paper  SSRN  economic_theory  social_sciences-post-WWII  microeconomics  microfoundations  behavioral_economics  incentives  incentives-distortions  agency  agents  game_theory  rational_choice  rationality-economics  rationality-bounded  information-asymmetric  adverse_selection  delegation  moral_psychology  moral_hazard  contracts  principal-agent  downloaded 
january 2016 by dunnettreader
Lee Anne Fennell, Richard H. McAdams, eds. - Fairness in Law and Economics: Introduction :: SSRN - (Edward Elgar 2013)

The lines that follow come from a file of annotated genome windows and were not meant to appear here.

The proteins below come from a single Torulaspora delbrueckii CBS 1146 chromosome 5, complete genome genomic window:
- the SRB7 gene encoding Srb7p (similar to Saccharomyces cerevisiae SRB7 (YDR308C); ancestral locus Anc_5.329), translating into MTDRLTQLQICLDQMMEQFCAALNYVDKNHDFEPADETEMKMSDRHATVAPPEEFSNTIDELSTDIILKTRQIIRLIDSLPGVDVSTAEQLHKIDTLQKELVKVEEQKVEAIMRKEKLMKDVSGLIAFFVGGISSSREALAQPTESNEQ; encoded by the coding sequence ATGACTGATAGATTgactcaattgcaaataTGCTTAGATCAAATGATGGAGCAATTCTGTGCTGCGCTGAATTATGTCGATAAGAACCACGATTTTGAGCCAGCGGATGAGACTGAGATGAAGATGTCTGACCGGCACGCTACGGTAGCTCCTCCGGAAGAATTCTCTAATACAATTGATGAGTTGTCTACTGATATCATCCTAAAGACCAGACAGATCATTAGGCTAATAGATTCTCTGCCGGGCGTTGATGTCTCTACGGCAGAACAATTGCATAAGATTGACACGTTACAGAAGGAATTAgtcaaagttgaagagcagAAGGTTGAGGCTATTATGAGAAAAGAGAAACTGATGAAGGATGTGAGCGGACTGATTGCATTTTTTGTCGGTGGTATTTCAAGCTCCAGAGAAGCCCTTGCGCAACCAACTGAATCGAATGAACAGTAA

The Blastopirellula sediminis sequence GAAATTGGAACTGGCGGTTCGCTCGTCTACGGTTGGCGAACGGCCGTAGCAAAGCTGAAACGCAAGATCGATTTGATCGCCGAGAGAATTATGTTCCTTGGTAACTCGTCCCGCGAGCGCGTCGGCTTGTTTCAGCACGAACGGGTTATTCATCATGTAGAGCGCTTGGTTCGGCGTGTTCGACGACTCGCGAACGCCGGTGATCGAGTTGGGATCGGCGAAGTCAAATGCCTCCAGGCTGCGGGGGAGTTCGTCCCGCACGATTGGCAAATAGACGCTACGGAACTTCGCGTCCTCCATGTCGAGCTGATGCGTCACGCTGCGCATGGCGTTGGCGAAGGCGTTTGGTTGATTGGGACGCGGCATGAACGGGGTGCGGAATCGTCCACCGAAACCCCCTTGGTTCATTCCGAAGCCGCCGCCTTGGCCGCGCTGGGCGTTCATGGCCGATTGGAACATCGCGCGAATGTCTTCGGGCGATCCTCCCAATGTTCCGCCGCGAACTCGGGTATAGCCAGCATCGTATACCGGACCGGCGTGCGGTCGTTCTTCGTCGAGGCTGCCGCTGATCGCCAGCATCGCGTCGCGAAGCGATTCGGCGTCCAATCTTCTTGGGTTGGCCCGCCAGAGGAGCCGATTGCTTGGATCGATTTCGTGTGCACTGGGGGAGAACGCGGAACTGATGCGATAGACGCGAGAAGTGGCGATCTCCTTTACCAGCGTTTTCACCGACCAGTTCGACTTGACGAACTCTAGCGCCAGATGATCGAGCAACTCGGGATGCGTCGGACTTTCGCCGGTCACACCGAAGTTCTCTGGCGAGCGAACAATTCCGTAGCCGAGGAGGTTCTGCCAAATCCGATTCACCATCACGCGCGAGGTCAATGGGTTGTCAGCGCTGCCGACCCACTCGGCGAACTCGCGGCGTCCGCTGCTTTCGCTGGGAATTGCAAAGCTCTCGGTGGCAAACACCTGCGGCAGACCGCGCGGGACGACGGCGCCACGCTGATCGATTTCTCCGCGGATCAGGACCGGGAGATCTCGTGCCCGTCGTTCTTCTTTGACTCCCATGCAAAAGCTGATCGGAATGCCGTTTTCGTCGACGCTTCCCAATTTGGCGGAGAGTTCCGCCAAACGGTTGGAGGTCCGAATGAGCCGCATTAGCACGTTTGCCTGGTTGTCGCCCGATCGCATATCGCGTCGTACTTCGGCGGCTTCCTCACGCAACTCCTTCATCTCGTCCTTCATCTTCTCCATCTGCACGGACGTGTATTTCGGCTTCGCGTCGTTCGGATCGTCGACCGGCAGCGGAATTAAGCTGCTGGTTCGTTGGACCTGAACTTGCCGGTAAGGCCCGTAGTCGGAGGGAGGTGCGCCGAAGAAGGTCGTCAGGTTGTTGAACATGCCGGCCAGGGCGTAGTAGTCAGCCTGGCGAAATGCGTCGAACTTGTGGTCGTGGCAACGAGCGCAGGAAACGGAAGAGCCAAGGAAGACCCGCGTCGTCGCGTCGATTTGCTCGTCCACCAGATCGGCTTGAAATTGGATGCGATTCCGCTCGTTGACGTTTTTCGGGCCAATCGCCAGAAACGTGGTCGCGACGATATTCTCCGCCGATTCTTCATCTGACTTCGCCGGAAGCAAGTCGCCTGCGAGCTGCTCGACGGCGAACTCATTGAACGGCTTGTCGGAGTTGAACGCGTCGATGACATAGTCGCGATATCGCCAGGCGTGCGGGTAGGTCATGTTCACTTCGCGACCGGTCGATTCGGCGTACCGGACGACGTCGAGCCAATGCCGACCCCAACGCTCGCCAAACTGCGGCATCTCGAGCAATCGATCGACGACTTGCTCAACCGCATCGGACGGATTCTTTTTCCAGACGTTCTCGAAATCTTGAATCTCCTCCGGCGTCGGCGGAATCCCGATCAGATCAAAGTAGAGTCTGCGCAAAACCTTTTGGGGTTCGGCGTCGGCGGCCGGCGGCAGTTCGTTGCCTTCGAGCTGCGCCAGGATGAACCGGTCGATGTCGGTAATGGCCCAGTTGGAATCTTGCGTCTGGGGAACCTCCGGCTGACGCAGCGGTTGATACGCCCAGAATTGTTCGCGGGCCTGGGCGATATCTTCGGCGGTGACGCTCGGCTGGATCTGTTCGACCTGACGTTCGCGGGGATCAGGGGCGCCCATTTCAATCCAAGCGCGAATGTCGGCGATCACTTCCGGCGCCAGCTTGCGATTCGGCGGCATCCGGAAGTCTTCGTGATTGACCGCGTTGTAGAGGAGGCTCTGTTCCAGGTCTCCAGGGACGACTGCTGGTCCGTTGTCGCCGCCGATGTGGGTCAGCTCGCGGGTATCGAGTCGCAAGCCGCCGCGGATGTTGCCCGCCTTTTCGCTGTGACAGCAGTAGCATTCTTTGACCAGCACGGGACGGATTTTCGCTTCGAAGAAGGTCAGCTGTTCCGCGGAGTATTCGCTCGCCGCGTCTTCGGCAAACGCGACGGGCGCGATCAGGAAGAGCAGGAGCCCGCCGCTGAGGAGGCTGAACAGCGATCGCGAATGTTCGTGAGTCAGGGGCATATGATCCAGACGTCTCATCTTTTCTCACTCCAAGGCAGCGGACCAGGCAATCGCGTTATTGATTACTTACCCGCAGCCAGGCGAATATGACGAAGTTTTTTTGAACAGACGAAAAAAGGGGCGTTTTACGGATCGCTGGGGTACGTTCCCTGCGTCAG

Lee Anne Fennell and Richard H. McAdams, both University of Chicago Law School -- University of Chicago Coase-Sandor Institute for Law & Economics Research Paper No. 704 -- This introduction, prepared for an edited volume, offers some observations on the importance — indeed, inescapability — of fairness concerns in law and economics. The relationship between fairness and the economic concept of efficiency is usually cast as an adversarial one. Rational choice economics typically describes human behavior as motivated by simple self-interest, rather than by concerns of morality, justice, or fairness. But we have found that the connections between concepts of fairness and the economic analysis of law are robust and diverse. After discussing some of these linkages, we describe the organization and content of the volume we have compiled. In it, economics engages with fairness, challenging the idea that the two concepts are alien to each other. -- PDF File: 18 -- Keywords: fairness, law and economics -- downloaded pdf to Note